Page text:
• Correlation (measuring the intensity or the magnitude of relationship between two variables, i.e. independent and dependent variables or the direction and strength of the association)
  • T-test (measure of how significant the difference between the two groups’ mean or a group mean from a pre determined mean)
  • Regression (the average relationship between two or more variables)
  • Simple linear regression (predicting the value of one variable from the known value of other variable)
  • Multiple regression (calculation the different weightings of independent variables on a dependent variables)
  • Chi-square test (describes the magnitude of difference between observed frequencies and the frequencies expected under certain assumptions).
  • Analysis of variance (ANOVA)( analyze the differences between group means and their associated procedures (such as “variation” among and between groups)
  • Analysis of variance (ANCOVA)( a general linear model which blends ANOVA and regression and evaluates whether population of a dependent variable are equal across levels of a categorical independent variable)

Current Approaches and Practices: Statistics and EFL Research

The trends of using the statistical analysis or quantitative analysis in EFL research in not a new concept. The use of several statistical tools such as: measures of frequency; particularly percentile, measures of central tendency (mean, median  and mode) are frequently found being used in EFL research mostly in writing theses (see, Kumari, 2012; Shrestha, 2012) at university or conducting mini-research (see, Sharma, 2007; Sapkota, 2012) in Nepal under several universities or research centers. Reviewing the past EFL research or researches on educational issues in Nepal, we can find some doctoral dissertation (see Giri, 2007; Mukundan, 2004) the large scale researches (see, BPEP, 1999; NASA, 2013) using the other statistical tools such as t-test, correlation, regression analysis, F-test, etc. while analyzing the data. This shows that the use of statistical tools differ depending upon the research and the depth we describe or infer the data. Several statistical tools are essential to use to measure things, find the central value of the data, examine relationships, test hypothesis, explore issues, make comparisons to make similarities and differences, draw conclusions about the population based only on sample results, etc in several aspects of EFL research.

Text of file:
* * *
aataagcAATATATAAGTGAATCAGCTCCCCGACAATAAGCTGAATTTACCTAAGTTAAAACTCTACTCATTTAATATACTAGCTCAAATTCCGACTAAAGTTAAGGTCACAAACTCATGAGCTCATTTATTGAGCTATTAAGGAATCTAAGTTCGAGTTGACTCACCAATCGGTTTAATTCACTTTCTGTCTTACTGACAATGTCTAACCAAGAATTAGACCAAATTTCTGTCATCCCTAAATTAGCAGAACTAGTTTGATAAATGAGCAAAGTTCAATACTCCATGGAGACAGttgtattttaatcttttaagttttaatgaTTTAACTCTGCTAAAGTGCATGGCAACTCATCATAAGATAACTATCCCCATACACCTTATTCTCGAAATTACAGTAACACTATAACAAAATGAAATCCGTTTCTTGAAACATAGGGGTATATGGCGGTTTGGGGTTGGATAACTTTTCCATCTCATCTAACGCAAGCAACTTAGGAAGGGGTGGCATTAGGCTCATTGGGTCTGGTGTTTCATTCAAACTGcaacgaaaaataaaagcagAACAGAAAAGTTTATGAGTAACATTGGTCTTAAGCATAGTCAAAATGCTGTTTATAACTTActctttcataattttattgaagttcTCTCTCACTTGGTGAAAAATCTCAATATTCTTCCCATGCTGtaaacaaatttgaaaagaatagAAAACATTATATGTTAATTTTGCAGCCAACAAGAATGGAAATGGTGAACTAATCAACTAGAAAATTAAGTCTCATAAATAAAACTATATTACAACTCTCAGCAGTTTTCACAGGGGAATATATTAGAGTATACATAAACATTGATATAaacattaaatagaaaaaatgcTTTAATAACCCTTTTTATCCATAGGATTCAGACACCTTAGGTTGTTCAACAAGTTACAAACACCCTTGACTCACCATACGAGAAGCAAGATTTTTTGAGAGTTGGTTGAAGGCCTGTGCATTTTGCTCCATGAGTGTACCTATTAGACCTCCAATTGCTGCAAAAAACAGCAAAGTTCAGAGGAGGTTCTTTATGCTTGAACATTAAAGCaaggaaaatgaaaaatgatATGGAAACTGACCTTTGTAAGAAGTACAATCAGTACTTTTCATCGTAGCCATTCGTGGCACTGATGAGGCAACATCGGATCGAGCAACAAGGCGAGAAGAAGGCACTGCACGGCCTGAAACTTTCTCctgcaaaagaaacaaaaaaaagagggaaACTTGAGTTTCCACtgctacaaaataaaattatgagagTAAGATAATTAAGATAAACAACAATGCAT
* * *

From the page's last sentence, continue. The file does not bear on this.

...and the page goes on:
Statistical Software Programs for the Use with Quantitative Data

In the recent times, there are many different software programs designed for the analysis of (descriptive or inferential) quantitative data. The use of such programs helps the research to calculate the data in a more efficient way. This article will simply introduce some of the programs that are most commonly used by EFL researchers.